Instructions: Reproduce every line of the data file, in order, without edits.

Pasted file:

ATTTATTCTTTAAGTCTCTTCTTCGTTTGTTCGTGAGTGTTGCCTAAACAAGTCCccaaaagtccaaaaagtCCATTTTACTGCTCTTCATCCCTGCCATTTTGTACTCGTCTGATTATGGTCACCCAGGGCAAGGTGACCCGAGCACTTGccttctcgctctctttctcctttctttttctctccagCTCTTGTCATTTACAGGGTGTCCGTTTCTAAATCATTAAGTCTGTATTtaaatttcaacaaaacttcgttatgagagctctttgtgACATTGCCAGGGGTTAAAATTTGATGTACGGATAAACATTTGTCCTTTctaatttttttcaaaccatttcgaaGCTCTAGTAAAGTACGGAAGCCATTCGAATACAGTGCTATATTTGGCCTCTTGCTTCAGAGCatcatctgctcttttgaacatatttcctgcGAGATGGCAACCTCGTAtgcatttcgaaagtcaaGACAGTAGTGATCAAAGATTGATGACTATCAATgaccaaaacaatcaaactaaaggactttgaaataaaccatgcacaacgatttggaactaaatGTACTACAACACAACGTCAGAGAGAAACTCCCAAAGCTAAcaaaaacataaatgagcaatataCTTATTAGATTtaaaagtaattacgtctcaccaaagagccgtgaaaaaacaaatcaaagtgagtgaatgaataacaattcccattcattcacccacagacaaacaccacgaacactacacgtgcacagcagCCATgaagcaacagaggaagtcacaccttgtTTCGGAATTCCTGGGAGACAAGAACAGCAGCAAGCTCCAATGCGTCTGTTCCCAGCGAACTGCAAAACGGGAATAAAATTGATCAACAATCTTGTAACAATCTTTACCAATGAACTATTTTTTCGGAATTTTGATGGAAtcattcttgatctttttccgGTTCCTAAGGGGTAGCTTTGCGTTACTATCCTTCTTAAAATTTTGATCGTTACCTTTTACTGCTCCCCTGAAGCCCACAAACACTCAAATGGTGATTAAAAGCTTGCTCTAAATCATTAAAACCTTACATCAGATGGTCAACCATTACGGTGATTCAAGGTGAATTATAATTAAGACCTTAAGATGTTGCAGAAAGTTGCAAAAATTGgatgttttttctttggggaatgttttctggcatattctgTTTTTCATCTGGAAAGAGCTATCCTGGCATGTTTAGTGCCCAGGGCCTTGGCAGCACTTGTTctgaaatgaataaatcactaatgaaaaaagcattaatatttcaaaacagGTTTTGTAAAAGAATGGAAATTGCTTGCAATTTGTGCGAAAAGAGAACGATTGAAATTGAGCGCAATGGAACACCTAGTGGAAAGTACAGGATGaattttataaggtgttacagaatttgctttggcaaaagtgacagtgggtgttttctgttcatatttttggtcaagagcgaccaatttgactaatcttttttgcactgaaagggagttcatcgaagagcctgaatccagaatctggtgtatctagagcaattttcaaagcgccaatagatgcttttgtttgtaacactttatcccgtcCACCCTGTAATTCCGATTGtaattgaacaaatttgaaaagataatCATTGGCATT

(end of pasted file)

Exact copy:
ATTTATTCTTTAAGTCTCTTCTTCGTTTGTTCGTGAGTGTTGCCTAAACAAGTCCccaaaagtccaaaaagtCCATTTTACTGCTCTTCATCCCTGCCATTTTGTACTCGTCTGATTATGGTCACCCAGGGCAAGGTGACCCGAGCACTTGccttctcgctctctttctcctttctttttctctccagCTCTTGTCATTTACAGGGTGTCCGTTTCTAAATCATTAAGTCTGTATTtaaatttcaacaaaacttcgttatgagagctctttgtgACATTGCCAGGGGTTAAAATTTGATGTACGGATAAACATTTGTCCTTTctaatttttttcaaaccatttcgaaGCTCTAGTAAAGTACGGAAGCCATTCGAATACAGTGCTATATTTGGCCTCTTGCTTCAGAGCatcatctgctcttttgaacatatttcctgcGAGATGGCAACCTCGTAtgcatttcgaaagtcaaGACAGTAGTGATCAAAGATTGATGACTATCAATgaccaaaacaatcaaactaaaggactttgaaataaaccatgcacaacgatttggaactaaatGTACTACAACACAACGTCAGAGAGAAACTCCCAAAGCTAAcaaaaacataaatgagcaatataCTTATTAGATTtaaaagtaattacgtctcaccaaagagccgtgaaaaaacaaatcaaagtgagtgaatgaataacaattcccattcattcacccacagacaaacaccacgaacactacacgtgcacagcagCCATgaagcaacagaggaagtcacaccttgtTTCGGAATTCCTGGGAGACAAGAACAGCAGCAAGCTCCAATGCGTCTGTTCCCAGCGAACTGCAAAACGGGAATAAAATTGATCAACAATCTTGTAACAATCTTTACCAATGAACTATTTTTTCGGAATTTTGATGGAAtcattcttgatctttttccgGTTCCTAAGGGGTAGCTTTGCGTTACTATCCTTCTTAAAATTTTGATCGTTACCTTTTACTGCTCCCCTGAAGCCCACAAACACTCAAATGGTGATTAAAAGCTTGCTCTAAATCATTAAAACCTTACATCAGATGGTCAACCATTACGGTGATTCAAGGTGAATTATAATTAAGACCTTAAGATGTTGCAGAAAGTTGCAAAAATTGgatgttttttctttggggaatgttttctggcatattctgTTTTTCATCTGGAAAGAGCTATCCTGGCATGTTTAGTGCCCAGGGCCTTGGCAGCACTTGTTctgaaatgaataaatcactaatgaaaaaagcattaatatttcaaaacagGTTTTGTAAAAGAATGGAAATTGCTTGCAATTTGTGCGAAAAGAGAACGATTGAAATTGAGCGCAATGGAACACCTAGTGGAAAGTACAGGATGaattttataaggtgttacagaatttgctttggcaaaagtgacagtgggtgttttctgttcatatttttggtcaagagcgaccaatttgactaatcttttttgcactgaaagggagttcatcgaagagcctgaatccagaatctggtgtatctagagcaattttcaaagcgccaatagatgcttttgtttgtaacactttatcccgtcCACCCTGTAATTCCGATTGtaattgaacaaatttgaaaagataatCATTGGCATT